S i =R(αi+1)=C(αi+1)+E(αi+1)=E(αi+1), i=0,1,2, . . . ,n−k−1.
Define the syndrome polynomial
S(x)=S 0 +S 1 x+S 2 x 2 + . . . +S n-k-1 x n-k-1. (1)
Define the error locator polynomial
Define the error evaluator polynomial
The three polynomials satisfy the following key equation
Ω(x)=Λ(x)S(x)(mod x n-k). (4)
Pseudo code of the Berlekamp-Massey Method is given below:
Output: Λ(x) and B(x).
Note that in the above description, superscript “(r)” is used to stand for the r-th iteration and subscript “i” the i-th coefficient.
At 106, a Chien search is performed. With a given Λ(x) and B(x), the final stage is to perform the Chien search to identify all qualified roots and apply the Koetter-Horiguchi formula to determine the corresponding error magnitudes.
At 108, it is determined if the Chien search failed. The decoding is declared as a failure when the Chien search fails to find the same number of qualified roots as its degree.
If the Chien search did not fail, the process is done at 110. If the Chien search failed, soft decision decoding is performed at 112.
The Berlekamp-Massey method can be pipelined in three stages. The syndrome computation takes n cycles. The key-equation solver (i.e., the core of the Berlekamp-Massey method) takes d cycles (In practice, the code rate is high and thus the minimum distance d is much smaller than the code length n). Finally, the Chien search and error evaluation takes n cycles.
When soft-decision decoding is considered, it is conventional practice to perform two-level decoding, performing soft-decision decoding only if the hard-decision decoding fails. Since hard-decision decoding rarely fails, the extra power consumption due to switching to soft-decision decoding is negligible.
Moreover, the hard-decision decoding has much shorter latency than that of soft-decision decoding. Thus, the two-level decoding scheme effectively solves the issue of average long latency in some cases. However, for on-the-fly applications, it would be desirable to reduce the latency of the whole decoding process for all cases while compromising negligibly in power consumption and decoding failure rate.
Disclosed herein is a probabilistic transition rule such that soft-decision decoding is performed when the Berlekamp-Massey method fails at a preset rate that is significantly below the failure rate of the soft-decision decoding. The probabilistic transition rule allows soft-decision decoding to begin right after computing the error locator polynomial in the second stage while negligibly affecting power and performance.
The following proposition characterizes an insight of the Berlekamp-Massey method.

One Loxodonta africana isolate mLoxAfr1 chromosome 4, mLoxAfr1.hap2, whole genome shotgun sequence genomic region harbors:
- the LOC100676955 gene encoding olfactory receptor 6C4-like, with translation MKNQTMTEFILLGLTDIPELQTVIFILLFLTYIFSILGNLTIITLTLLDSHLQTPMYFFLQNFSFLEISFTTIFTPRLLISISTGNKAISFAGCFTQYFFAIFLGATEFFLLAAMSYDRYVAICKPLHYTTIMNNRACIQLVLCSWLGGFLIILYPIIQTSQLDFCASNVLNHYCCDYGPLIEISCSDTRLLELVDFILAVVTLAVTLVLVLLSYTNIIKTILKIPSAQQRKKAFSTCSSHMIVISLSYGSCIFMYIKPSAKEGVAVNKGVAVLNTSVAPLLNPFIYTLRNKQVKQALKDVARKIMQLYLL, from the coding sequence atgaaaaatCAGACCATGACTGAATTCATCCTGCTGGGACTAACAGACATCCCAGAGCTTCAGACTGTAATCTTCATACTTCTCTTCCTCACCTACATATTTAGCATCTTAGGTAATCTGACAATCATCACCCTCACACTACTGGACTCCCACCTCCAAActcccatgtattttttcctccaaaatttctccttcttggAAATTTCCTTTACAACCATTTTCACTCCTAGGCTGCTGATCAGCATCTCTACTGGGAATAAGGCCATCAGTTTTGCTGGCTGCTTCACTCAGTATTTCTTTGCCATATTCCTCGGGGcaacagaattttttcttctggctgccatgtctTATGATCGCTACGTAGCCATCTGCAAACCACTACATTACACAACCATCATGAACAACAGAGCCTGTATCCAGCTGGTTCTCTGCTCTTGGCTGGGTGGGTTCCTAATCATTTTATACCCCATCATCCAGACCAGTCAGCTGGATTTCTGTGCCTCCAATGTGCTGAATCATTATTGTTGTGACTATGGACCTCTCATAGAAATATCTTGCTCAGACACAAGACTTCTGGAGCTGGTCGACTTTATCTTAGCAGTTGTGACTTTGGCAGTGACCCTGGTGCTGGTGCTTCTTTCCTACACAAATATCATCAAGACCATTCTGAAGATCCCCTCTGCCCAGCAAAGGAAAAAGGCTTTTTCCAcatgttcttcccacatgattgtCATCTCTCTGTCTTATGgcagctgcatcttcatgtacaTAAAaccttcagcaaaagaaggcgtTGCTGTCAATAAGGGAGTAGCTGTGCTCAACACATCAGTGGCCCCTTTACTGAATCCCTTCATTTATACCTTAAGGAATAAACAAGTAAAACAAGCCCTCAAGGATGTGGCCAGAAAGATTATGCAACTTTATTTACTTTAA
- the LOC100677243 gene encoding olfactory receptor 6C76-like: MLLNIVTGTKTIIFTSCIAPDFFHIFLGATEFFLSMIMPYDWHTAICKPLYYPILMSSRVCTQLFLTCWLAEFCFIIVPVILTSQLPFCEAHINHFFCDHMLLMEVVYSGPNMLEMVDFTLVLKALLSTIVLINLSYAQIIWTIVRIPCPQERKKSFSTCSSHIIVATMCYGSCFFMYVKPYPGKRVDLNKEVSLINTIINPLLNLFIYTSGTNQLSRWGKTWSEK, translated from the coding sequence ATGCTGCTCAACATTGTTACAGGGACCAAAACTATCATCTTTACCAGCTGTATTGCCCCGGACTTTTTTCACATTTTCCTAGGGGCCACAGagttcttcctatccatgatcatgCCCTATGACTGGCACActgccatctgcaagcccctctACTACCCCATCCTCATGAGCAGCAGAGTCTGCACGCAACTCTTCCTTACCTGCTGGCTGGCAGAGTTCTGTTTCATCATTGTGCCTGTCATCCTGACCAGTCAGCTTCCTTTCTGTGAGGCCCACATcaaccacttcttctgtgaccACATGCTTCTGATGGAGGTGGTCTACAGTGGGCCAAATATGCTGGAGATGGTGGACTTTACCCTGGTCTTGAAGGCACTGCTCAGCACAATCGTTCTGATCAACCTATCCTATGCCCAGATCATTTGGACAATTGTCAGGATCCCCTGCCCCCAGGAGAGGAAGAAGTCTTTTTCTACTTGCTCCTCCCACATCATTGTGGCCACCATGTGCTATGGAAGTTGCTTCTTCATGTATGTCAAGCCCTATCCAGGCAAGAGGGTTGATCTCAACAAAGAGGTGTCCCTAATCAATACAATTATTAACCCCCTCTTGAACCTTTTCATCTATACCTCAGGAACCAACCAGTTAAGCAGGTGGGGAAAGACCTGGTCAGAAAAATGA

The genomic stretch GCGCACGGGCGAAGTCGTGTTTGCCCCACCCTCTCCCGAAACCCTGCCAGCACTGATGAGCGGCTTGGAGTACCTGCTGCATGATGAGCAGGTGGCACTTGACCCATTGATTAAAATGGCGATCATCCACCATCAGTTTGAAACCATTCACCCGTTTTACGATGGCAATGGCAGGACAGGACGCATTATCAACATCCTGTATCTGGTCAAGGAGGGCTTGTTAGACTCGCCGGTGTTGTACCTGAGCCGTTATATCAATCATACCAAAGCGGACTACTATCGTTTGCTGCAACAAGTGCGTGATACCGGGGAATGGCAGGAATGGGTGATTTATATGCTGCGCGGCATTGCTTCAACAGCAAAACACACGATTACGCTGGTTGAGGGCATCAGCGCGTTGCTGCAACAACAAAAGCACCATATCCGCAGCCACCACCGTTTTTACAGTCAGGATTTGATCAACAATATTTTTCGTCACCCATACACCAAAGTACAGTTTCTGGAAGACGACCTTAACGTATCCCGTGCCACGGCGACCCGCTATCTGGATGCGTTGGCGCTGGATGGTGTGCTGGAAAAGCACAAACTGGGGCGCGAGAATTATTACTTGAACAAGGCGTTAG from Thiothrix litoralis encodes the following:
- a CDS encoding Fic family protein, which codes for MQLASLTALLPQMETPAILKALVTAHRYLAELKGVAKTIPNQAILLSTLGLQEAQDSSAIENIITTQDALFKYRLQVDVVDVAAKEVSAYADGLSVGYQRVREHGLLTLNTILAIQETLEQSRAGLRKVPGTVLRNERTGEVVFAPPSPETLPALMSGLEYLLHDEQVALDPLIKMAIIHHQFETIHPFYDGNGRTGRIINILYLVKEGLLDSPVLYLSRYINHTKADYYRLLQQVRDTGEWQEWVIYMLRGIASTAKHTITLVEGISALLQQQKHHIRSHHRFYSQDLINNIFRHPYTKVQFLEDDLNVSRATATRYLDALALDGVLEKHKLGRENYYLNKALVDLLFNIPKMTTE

Proposition 1 (i). If the degree of Λ(x), LΛ≦t, then, the discrepancies satisfy
Δr=0, r=2L Λ+1, 2L Λ+2, . . . ,n−k. (5)
(ii). If LΛ≦t, then either Λ(x) is the genuine error locator polynomial corresponding to LΛ errors, or there are more than n−k−LΛ errors.
When it is not decodable (i.e., there are more than t errors), then it is plausible to assume that the possibility of Δr=0, r=2LΛ+1, 2LΛ+2, . . . , n−k, is roughly q−(n-k-2L), where q is the field size, following the fact that the value of Δr is very much random within GF(q). It is also assumed that the soft-decision decoding reduces the failure rate by a factor of fs on top of the hard-decision decoding. Following these two assumptions, the following probabilistic transition for two-level decoding is obtained:
If LΛ>t−δ, then switch to soft-decision decoding, where δ satisfies
q −(n-k-2t+2δ) <<f s, (6)
otherwise, perform the Chien search and error correction, and terminate the decoding thereafter.
LΛ denotes the length of a linear feedback shift register (LFSR) of Λ(x)
t is the error correction capability
δ is tolerance limit
q is the finite field or Galois field size
The performance degradation due to the cases where more than t errors occur at the same time LΛ≦t−δ is negligible. On the other hand, in practical applications, δ<<t, therefore, the extra power consumption due to switching to soft-decision decoding when t−δ<LΛ t is also negligible.
In such embodiments, the decision of whether to perform the second level or soft decision decoding is based on the length of the register.
In the embodiment of
Although the foregoing embodiments have been described in some detail for purposes of clarity of understanding, the invention is not limited to the details provided. There are many alternative ways of implementing the invention. The disclosed embodiments are illustrative and not restrictive.
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|U.S. Classification||714/752, 714/784|
|Cooperative Classification||H03M13/1545, H03M13/153, H03M13/1565, H03M13/3707, H03M13/1515, H03M13/45|